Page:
One needs clearly to taste the cassia leaf, clearly the phoron, clearly the bitter cucurbitacin of the karela, or rather ucche [Get the bitter melon cultivar ANT from Kitazawa Seeds, San Francisco, Oakland], clearly the black pepper masala.

None of this will happen if there is milk or flour!!!!!!!!

Moreover, bittering agents are varied, and each have their particular taste that they contribute to shukto: ucche, Nyctanthes leaves, thankuni/Centella (?), Patal/Trichosanthes dioica leaves etc. The list is long. All will be covered up by the citified style of milk/flour.

One more thing: NO ANISE. There is no such animal in Bengali cooking. Fennel, yes, ANISE, NO.

There is a saying in Bengali:Many sages, many opinions.

I am not a sage, merely a toroidal muscular terminus (not the orbicularis and oris). Just my two cents.

I come from where the sun don't shine, so my motto for shukto is, thin, dark, supple. Distinctly bitter, with a distinct undertone of cane jaggery.

Ask also JD for his version.

And Jim, note well: do you see chilies or turmeric anywhere? So please do not improvise. There are  a PREPONDERANCE of dishes in this cuisine where their absence is essential.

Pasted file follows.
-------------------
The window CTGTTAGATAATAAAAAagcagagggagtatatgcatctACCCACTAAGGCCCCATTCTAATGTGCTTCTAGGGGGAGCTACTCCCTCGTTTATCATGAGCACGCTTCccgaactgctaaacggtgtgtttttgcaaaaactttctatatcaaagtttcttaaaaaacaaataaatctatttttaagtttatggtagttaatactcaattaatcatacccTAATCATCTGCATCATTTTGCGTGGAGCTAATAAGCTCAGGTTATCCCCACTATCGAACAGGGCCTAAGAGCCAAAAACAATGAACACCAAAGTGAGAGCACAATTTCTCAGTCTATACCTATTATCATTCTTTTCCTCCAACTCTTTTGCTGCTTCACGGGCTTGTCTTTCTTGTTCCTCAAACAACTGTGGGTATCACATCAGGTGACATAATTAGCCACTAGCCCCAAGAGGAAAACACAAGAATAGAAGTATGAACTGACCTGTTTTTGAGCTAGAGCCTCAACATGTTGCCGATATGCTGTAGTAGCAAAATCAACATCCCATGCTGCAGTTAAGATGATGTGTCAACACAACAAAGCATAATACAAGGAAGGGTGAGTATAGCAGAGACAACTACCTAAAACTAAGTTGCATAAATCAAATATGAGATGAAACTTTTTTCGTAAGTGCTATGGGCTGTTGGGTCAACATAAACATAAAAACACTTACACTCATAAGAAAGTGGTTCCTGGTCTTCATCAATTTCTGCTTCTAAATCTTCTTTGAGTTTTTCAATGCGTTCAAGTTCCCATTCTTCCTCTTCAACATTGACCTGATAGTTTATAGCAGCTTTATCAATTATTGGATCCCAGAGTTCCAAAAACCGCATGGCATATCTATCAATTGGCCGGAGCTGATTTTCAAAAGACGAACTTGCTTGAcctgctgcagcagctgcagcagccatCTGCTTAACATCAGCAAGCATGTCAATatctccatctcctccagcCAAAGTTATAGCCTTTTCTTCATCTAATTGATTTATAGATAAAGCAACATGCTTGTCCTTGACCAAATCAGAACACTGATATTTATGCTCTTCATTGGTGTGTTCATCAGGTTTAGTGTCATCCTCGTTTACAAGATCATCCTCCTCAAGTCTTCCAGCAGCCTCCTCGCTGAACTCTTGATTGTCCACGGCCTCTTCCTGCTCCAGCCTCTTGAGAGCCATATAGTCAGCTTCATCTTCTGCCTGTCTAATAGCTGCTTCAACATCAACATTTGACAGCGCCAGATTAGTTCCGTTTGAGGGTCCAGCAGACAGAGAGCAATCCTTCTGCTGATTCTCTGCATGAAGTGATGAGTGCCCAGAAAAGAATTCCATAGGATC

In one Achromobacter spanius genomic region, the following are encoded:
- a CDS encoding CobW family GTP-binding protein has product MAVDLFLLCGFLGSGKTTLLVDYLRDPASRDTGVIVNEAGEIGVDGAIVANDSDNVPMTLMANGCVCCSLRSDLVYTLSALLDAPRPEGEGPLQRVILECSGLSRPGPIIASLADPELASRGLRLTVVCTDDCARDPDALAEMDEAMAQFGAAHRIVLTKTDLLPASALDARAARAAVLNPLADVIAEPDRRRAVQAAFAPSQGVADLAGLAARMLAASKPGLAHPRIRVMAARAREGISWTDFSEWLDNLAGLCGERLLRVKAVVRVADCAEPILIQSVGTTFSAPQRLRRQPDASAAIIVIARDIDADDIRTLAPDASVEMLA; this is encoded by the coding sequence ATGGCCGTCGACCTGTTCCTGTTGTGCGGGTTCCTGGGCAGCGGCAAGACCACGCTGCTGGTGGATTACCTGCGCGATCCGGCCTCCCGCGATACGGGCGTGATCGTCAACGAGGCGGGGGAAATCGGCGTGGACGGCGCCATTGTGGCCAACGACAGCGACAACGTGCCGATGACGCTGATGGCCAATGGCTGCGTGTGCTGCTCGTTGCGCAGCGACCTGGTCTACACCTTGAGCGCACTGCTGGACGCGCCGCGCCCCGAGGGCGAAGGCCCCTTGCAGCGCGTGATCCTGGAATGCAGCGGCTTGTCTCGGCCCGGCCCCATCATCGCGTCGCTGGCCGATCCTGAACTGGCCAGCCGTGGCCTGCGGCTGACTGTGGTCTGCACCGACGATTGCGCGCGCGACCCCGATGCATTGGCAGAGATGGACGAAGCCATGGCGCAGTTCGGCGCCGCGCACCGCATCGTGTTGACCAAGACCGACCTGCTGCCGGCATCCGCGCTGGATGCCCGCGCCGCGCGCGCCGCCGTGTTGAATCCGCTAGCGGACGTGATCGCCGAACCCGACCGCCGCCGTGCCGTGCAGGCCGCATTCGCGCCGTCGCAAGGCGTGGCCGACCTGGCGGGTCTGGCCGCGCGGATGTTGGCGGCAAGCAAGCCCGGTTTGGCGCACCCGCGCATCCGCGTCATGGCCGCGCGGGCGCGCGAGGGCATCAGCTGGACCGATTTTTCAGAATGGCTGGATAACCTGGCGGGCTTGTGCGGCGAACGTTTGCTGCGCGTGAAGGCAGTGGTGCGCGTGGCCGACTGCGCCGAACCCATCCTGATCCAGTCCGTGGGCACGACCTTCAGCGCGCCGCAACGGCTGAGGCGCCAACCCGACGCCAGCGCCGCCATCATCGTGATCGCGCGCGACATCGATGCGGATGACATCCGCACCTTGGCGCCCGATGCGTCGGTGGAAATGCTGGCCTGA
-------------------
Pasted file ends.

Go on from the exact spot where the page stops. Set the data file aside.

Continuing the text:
Second, you must resist the urge to finish with mustard oil. That does not go here. Otherwise we become like restaurants and Alford and Duguid in their recent book, who create imaginary combinations using some basic spicing of Bengal, combinations that do not work for West Bengal.  Everything in everything---no, no, a thousand times, no.

Then, what is the use of trying to convey the nuances of this cuisine?

I started upon a project with Arnab, to create a graded series of etudes, teaching exercises, a logical progression of preparations that would explain simultaneously the Rarh  methods as well the flavor palette. Ill health prevented its completion and I still owe him that set.

This way of grasshopper cooking is not a good way to study--like painting, bad technique and tastes learned will have to be unlearned.

I have a great respect for the effort and everything Chitrita Devi has put into her work--please never think that I am detracting from it, or from her. I always praise her in the strongest possible terms. however, for certain West Bengal dsihes, like prawn malai kari, posto etc. I do believe that the execution and final taste of the dishes could be improved considerably. That is not her problem. She learnt at her mother's knee. it is just possible that there might be more expert cooks than her mother.